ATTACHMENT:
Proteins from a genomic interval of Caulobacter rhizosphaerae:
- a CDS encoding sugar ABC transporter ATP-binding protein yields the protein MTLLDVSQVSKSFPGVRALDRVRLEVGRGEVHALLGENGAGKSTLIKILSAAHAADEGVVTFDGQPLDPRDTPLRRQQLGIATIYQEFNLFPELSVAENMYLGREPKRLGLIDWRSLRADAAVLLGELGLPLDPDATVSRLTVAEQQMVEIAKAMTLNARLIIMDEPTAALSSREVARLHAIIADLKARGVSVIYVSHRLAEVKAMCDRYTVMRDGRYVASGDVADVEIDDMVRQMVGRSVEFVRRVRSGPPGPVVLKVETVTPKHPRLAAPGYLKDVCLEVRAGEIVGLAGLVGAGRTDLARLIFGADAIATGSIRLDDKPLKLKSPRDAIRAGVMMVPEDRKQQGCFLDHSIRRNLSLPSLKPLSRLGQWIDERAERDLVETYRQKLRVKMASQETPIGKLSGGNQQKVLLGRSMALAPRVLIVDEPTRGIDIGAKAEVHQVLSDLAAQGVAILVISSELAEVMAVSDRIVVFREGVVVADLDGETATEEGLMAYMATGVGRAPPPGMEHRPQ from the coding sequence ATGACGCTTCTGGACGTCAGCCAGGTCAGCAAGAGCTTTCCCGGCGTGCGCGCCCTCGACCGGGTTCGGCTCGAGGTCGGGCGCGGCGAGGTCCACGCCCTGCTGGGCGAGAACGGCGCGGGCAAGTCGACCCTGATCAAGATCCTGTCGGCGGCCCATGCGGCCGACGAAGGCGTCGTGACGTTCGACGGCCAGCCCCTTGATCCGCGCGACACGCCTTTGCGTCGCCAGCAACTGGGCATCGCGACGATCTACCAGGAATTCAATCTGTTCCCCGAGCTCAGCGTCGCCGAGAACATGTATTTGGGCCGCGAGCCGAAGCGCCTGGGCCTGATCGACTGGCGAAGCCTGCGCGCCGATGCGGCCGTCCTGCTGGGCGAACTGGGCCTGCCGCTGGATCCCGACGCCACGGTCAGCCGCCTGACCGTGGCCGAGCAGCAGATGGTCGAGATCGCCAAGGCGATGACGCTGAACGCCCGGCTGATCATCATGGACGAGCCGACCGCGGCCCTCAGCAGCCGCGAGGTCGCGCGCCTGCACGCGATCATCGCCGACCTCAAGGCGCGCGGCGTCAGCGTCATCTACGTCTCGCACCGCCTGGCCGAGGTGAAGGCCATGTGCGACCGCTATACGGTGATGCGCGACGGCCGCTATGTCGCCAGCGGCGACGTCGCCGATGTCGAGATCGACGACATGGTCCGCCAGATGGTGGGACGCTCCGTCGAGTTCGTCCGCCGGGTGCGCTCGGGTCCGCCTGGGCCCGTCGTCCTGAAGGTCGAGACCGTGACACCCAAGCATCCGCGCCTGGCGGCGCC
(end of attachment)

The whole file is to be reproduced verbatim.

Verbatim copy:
Proteins from a genomic interval of Caulobacter rhizosphaerae:
- a CDS encoding sugar ABC transporter ATP-binding protein yields the protein MTLLDVSQVSKSFPGVRALDRVRLEVGRGEVHALLGENGAGKSTLIKILSAAHAADEGVVTFDGQPLDPRDTPLRRQQLGIATIYQEFNLFPELSVAENMYLGREPKRLGLIDWRSLRADAAVLLGELGLPLDPDATVSRLTVAEQQMVEIAKAMTLNARLIIMDEPTAALSSREVARLHAIIADLKARGVSVIYVSHRLAEVKAMCDRYTVMRDGRYVASGDVADVEIDDMVRQMVGRSVEFVRRVRSGPPGPVVLKVETVTPKHPRLAAPGYLKDVCLEVRAGEIVGLAGLVGAGRTDLARLIFGADAIATGSIRLDDKPLKLKSPRDAIRAGVMMVPEDRKQQGCFLDHSIRRNLSLPSLKPLSRLGQWIDERAERDLVETYRQKLRVKMASQETPIGKLSGGNQQKVLLGRSMALAPRVLIVDEPTRGIDIGAKAEVHQVLSDLAAQGVAILVISSELAEVMAVSDRIVVFREGVVVADLDGETATEEGLMAYMATGVGRAPPPGMEHRPQ from the coding sequence ATGACGCTTCTGGACGTCAGCCAGGTCAGCAAGAGCTTTCCCGGCGTGCGCGCCCTCGACCGGGTTCGGCTCGAGGTCGGGCGCGGCGAGGTCCACGCCCTGCTGGGCGAGAACGGCGCGGGCAAGTCGACCCTGATCAAGATCCTGTCGGCGGCCCATGCGGCCGACGAAGGCGTCGTGACGTTCGACGGCCAGCCCCTTGATCCGCGCGACACGCCTTTGCGTCGCCAGCAACTGGGCATCGCGACGATCTACCAGGAATTCAATCTGTTCCCCGAGCTCAGCGTCGCCGAGAACATGTATTTGGGCCGCGAGCCGAAGCGCCTGGGCCTGATCGACTGGCGAAGCCTGCGCGCCGATGCGGCCGTCCTGCTGGGCGAACTGGGCCTGCCGCTGGATCCCGACGCCACGGTCAGCCGCCTGACCGTGGCCGAGCAGCAGATGGTCGAGATCGCCAAGGCGATGACGCTGAACGCCCGGCTGATCATCATGGACGAGCCGACCGCGGCCCTCAGCAGCCGCGAGGTCGCGCGCCTGCACGCGATCATCGCCGACCTCAAGGCGCGCGGCGTCAGCGTCATCTACGTCTCGCACCGCCTGGCCGAGGTGAAGGCCATGTGCGACCGCTATACGGTGATGCGCGACGGCCGCTATGTCGCCAGCGGCGACGTCGCCGATGTCGAGATCGACGACATGGTCCGCCAGATGGTGGGACGCTCCGTCGAGTTCGTCCGCCGGGTGCGCTCGGGTCCGCCTGGGCCCGTCGTCCTGAAGGTCGAGACCGTGACACCCAAGCATCCGCGCCTGGCGGCGCC